Greetings, We have known of Corporal Samuel Magargle’s inscription on this plaque and have been looking for it online. I have finally been able to tie our genealogical lines as far back as the Civil War and beyond to our family’s presence in The Revolution crossing the Delaware participating in the Battle of Trenton. We’re still looking for the ‘boat(s)’ we came over on but we’re making progress thanks to folks like you! We thank you very much for providing this enlargeable photo of the 106th’s plaque and have just one question. Is there some sort of list somewhere that would state on which side of the memorial the various regimental plaques are located? The reason for asking is because there are other variations of our surname I have done research on and found other ancestors who were also there at the Gettysburg Battle from Penn. Thank You So Much Again, Kyle Mac Argel

  2. Don Andrew says:

    Kyle, send me an e-mail. Maybe I can help you.

  3. A.M. (Jacobs) Woodling says:

    Two of my ancestors are shown on the Plaque for 106th Infantry Plaque: Lt. C. Whitmoyer and R.F. Whitmoyer. Have many other ancestors from same family line, as well as other family ancestors, who served in Civil War as well as Revolutionary War. Enjoy your blog immensely. Thank you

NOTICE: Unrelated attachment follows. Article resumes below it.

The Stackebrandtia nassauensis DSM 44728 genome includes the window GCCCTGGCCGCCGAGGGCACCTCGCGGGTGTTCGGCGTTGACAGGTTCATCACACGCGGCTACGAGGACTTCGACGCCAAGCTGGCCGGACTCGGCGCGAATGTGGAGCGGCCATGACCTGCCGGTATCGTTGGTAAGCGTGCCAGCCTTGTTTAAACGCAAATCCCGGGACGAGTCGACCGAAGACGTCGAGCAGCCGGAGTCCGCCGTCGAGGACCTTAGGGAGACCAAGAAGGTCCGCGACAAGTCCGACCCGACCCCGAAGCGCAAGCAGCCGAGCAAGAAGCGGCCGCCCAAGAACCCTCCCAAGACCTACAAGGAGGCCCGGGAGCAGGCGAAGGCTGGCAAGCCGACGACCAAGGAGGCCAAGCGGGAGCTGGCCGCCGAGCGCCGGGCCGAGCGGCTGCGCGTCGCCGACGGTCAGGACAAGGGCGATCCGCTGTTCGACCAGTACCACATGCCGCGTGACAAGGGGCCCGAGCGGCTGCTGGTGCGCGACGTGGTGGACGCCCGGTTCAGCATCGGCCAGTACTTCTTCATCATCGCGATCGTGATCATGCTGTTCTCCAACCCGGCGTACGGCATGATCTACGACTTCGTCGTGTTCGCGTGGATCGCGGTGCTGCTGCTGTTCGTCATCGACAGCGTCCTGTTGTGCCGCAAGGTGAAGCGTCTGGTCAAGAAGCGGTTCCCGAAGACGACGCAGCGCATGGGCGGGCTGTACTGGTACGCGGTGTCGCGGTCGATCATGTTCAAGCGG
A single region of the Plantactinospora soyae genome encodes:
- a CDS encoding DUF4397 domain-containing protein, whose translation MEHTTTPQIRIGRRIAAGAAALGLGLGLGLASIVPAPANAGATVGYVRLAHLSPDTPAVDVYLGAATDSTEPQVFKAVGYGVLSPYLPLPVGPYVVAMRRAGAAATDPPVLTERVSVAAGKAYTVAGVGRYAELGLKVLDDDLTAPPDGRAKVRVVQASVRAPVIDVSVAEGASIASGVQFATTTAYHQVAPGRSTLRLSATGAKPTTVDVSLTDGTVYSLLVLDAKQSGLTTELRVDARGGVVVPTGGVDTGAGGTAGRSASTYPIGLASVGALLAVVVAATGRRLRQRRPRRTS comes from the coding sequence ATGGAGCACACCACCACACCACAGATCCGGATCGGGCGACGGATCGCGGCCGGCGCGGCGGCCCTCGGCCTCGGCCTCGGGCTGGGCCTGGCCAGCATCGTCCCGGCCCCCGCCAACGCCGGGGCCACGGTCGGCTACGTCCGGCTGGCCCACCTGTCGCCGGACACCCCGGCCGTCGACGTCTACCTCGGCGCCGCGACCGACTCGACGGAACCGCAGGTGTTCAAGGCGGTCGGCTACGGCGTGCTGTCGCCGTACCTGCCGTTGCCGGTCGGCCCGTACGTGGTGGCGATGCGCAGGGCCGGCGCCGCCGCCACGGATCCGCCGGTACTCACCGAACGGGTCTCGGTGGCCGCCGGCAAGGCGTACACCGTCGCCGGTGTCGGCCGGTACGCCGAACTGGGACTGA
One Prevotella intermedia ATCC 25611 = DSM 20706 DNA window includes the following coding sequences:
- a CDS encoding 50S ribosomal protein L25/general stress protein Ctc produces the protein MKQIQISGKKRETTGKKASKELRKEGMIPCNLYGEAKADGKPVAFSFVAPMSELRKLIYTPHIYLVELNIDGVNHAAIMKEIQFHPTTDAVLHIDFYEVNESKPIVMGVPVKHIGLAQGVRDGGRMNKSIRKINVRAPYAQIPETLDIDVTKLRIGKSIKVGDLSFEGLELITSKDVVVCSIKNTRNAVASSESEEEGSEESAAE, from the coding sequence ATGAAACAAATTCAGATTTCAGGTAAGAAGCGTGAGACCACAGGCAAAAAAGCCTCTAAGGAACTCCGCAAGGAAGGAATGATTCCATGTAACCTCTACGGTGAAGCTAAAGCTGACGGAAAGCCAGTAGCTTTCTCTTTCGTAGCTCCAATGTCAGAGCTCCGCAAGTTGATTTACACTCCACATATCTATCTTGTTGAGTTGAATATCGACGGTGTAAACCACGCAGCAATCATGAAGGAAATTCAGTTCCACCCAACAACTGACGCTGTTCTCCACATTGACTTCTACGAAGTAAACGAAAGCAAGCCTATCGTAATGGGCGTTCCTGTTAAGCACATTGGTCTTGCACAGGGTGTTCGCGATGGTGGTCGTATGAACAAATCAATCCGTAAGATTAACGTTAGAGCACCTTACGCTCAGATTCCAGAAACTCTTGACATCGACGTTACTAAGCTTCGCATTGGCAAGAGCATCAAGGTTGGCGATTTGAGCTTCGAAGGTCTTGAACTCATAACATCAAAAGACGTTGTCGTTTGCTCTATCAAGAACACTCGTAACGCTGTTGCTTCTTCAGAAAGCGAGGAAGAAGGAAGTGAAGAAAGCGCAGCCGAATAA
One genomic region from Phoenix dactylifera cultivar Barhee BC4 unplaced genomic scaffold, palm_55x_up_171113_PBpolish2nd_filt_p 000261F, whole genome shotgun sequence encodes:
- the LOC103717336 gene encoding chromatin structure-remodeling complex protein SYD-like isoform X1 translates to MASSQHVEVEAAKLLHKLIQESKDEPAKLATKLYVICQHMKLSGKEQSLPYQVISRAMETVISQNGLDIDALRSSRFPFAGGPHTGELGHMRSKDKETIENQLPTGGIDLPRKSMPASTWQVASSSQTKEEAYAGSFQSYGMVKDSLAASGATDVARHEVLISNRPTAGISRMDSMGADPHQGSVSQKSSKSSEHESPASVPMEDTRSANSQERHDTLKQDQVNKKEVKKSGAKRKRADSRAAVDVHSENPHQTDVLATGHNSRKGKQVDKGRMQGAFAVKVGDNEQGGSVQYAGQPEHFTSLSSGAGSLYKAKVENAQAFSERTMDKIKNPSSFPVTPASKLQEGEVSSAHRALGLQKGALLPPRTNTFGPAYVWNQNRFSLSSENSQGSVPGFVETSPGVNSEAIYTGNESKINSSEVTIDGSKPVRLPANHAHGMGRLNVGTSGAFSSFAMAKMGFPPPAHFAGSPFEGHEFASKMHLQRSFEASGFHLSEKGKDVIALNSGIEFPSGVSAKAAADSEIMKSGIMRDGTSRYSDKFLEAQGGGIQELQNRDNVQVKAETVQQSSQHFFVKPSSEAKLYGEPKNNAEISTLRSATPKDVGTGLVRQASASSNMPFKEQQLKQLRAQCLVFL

4. Dr. Eugene Castrovillo says:

    I am interested in the history of a man listed on this monument who was Private Daniel Rowan. Would you have any further information on this gentleman or family.
    I know that he was married to an Elizabeth just prior to entering the war. She was born in Delaware.
    Daniel Rowan is buried by her in Roxana, Delaware, in the Roxana Cemetery. After Daniel’s death she married Ebe Holloway (of Roxana, DE) who is also buried beside her and also served honorably in the Civil War. Both men fought at Gettysburg, PA.
    Her name on her tombstone is Elizabeth R. (possibly stands for Rowan) Holloway.
    I am trying to find out her maiden name which should be on her marriage record to Daniel Rowan, if it exists.